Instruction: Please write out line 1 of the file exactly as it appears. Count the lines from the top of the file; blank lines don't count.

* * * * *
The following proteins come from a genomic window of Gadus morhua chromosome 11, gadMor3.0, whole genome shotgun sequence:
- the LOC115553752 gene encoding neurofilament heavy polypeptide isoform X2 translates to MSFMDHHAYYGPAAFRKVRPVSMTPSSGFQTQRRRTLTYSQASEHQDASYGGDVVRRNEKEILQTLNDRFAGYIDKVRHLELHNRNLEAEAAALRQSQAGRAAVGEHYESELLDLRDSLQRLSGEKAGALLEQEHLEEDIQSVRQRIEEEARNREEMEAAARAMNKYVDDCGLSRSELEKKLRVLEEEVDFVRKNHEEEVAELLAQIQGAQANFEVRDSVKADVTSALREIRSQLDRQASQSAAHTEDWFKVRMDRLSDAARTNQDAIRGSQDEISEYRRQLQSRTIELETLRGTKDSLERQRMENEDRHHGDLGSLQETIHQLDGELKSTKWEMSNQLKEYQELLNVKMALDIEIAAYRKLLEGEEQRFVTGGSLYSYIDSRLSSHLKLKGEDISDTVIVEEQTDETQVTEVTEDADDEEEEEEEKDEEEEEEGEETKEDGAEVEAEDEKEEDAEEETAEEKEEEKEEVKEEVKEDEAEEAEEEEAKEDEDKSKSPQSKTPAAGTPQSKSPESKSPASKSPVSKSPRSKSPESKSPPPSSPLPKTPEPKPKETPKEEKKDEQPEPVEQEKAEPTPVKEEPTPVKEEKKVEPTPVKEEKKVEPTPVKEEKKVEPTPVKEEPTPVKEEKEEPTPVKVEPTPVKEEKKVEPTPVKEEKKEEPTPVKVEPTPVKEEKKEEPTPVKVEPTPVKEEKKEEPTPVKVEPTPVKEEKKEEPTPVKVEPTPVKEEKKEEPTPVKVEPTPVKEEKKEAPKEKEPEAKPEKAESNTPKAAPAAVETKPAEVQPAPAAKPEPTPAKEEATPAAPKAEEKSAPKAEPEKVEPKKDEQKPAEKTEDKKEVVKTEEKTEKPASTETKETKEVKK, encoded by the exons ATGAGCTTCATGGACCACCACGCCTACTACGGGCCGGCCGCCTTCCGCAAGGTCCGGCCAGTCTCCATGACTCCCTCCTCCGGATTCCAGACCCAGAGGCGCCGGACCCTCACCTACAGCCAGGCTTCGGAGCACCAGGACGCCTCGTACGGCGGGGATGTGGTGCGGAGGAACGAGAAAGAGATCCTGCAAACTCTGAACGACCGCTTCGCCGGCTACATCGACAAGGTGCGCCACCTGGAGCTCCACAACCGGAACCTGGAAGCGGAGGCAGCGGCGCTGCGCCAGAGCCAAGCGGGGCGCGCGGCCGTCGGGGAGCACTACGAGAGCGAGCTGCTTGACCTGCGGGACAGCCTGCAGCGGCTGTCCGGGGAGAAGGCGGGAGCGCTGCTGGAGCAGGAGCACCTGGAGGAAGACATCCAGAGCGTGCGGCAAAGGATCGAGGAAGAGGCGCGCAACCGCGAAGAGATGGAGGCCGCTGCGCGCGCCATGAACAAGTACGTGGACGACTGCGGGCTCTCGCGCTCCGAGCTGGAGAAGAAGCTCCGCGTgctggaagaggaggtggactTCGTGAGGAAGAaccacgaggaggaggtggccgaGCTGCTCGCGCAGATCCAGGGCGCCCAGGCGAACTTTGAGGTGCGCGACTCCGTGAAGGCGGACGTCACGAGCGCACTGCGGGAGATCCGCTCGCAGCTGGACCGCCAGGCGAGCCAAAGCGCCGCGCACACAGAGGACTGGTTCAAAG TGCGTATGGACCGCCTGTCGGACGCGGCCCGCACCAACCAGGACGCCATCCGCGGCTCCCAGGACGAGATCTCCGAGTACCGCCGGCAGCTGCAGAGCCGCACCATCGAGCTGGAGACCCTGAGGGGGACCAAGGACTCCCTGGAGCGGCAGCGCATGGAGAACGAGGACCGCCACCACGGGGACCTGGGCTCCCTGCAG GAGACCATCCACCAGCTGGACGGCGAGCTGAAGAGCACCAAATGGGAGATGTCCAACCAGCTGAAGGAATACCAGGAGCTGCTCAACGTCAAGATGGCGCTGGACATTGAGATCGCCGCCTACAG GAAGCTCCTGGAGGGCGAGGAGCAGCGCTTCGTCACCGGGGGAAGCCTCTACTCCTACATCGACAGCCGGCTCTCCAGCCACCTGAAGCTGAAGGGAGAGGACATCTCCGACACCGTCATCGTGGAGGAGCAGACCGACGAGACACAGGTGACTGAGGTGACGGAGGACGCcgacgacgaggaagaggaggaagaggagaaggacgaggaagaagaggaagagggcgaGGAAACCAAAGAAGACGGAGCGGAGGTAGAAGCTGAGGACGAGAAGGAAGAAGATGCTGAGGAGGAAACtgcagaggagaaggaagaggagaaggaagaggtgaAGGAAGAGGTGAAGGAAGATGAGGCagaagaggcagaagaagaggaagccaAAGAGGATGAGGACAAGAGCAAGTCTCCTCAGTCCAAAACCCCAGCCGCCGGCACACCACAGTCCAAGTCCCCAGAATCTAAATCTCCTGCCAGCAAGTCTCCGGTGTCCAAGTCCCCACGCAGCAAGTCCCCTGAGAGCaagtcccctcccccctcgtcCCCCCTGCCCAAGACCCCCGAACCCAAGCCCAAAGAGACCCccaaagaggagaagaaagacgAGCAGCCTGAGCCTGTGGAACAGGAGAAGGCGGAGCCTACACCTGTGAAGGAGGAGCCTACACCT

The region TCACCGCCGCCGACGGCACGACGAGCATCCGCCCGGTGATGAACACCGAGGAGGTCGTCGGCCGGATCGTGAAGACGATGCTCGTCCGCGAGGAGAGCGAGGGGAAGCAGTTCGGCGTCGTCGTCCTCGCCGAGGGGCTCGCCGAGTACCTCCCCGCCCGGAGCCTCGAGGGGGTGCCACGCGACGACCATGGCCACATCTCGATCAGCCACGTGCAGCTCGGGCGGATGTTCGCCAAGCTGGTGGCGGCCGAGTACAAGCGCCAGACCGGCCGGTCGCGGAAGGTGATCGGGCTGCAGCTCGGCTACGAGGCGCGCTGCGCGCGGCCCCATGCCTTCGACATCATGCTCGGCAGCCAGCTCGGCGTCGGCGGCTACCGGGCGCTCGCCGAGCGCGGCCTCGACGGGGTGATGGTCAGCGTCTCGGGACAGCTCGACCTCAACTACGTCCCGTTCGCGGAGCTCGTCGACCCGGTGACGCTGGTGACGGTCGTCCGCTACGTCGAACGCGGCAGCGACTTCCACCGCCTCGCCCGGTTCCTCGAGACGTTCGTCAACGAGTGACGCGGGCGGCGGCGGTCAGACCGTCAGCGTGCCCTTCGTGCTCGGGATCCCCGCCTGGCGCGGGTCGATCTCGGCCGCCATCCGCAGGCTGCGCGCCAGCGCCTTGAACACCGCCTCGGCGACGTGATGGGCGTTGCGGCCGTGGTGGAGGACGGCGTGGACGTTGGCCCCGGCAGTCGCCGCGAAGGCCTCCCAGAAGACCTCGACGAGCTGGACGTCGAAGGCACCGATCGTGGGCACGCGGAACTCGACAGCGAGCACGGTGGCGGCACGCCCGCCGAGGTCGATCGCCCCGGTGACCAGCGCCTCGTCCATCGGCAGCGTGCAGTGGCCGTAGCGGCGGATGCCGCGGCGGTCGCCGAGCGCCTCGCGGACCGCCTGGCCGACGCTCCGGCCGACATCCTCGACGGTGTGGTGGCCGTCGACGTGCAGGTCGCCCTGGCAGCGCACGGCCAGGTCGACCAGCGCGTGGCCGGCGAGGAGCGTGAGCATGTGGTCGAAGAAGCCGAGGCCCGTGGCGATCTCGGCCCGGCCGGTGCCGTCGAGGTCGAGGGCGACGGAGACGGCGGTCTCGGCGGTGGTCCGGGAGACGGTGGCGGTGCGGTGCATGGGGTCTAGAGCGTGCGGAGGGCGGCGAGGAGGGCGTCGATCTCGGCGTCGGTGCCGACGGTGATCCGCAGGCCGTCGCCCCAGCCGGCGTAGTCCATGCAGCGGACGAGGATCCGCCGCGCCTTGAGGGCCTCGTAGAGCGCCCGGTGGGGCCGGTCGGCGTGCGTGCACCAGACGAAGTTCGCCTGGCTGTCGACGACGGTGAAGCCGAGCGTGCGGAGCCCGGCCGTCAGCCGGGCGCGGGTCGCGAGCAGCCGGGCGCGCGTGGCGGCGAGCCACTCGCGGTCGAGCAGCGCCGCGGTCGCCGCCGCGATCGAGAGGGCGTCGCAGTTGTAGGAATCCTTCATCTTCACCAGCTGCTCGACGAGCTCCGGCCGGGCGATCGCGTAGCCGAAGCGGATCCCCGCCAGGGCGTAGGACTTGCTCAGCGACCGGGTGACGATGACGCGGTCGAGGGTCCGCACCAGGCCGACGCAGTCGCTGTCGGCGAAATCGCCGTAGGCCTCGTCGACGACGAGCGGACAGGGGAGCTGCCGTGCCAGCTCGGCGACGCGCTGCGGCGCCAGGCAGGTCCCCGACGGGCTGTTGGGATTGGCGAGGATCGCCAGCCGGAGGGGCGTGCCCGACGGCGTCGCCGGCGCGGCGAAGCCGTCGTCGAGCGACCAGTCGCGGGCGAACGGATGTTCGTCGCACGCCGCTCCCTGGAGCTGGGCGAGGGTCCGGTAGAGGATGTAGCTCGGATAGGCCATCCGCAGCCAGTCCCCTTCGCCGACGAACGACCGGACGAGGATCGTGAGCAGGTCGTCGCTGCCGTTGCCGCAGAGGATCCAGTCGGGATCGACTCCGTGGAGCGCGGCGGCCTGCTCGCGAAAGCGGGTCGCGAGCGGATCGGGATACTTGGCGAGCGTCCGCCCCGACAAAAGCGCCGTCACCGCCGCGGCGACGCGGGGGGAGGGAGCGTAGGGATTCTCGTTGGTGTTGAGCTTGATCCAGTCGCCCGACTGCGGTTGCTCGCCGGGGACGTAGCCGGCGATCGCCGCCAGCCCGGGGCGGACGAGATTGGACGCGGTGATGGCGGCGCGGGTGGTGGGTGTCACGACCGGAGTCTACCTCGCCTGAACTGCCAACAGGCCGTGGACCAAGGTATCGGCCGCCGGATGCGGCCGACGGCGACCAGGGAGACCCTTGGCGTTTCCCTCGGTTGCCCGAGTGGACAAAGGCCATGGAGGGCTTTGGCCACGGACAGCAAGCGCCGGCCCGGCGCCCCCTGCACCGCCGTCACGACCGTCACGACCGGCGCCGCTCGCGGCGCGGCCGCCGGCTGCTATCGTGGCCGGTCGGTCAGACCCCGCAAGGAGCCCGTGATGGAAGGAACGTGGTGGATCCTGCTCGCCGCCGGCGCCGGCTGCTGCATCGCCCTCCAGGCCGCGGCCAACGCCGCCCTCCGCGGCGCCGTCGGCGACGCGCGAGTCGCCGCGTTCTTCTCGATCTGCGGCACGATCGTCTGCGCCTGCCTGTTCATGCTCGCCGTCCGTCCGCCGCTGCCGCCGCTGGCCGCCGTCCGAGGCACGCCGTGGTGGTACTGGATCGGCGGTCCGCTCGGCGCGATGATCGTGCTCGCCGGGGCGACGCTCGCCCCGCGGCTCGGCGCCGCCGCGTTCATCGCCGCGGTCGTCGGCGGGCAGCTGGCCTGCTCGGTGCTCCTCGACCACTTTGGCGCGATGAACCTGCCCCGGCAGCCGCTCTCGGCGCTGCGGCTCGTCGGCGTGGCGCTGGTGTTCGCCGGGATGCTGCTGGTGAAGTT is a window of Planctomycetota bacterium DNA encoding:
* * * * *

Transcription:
The following proteins come from a genomic window of Gadus morhua chromosome 11, gadMor3.0, whole genome shotgun sequence: